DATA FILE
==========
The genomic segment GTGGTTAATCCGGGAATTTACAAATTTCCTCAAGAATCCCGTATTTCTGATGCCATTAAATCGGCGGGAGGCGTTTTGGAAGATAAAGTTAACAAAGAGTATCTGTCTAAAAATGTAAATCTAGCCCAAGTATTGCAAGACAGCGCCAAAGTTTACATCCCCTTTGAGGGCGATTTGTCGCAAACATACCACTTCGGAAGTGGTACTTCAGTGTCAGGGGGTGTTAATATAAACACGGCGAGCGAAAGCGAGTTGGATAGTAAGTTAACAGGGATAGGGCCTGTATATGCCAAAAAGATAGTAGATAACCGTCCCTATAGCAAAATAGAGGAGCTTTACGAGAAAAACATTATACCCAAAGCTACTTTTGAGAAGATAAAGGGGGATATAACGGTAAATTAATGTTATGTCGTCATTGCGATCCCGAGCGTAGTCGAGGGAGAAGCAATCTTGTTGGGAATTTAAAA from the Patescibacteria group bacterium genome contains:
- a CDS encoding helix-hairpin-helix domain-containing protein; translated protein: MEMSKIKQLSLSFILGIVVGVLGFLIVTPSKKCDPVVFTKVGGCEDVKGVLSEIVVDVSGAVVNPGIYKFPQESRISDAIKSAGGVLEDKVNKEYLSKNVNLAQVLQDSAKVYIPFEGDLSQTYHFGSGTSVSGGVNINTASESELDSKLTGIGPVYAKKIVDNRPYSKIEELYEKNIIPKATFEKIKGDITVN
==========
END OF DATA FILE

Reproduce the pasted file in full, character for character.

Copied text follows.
The genomic segment GTGGTTAATCCGGGAATTTACAAATTTCCTCAAGAATCCCGTATTTCTGATGCCATTAAATCGGCGGGAGGCGTTTTGGAAGATAAAGTTAACAAAGAGTATCTGTCTAAAAATGTAAATCTAGCCCAAGTATTGCAAGACAGCGCCAAAGTTTACATCCCCTTTGAGGGCGATTTGTCGCAAACATACCACTTCGGAAGTGGTACTTCAGTGTCAGGGGGTGTTAATATAAACACGGCGAGCGAAAGCGAGTTGGATAGTAAGTTAACAGGGATAGGGCCTGTATATGCCAAAAAGATAGTAGATAACCGTCCCTATAGCAAAATAGAGGAGCTTTACGAGAAAAACATTATACCCAAAGCTACTTTTGAGAAGATAAAGGGGGATATAACGGTAAATTAATGTTATGTCGTCATTGCGATCCCGAGCGTAGTCGAGGGAGAAGCAATCTTGTTGGGAATTTAAAA from the Patescibacteria group bacterium genome contains:
- a CDS encoding helix-hairpin-helix domain-containing protein; translated protein: MEMSKIKQLSLSFILGIVVGVLGFLIVTPSKKCDPVVFTKVGGCEDVKGVLSEIVVDVSGAVVNPGIYKFPQESRISDAIKSAGGVLEDKVNKEYLSKNVNLAQVLQDSAKVYIPFEGDLSQTYHFGSGTSVSGGVNINTASESELDSKLTGIGPVYAKKIVDNRPYSKIEELYEKNIIPKATFEKIKGDITVN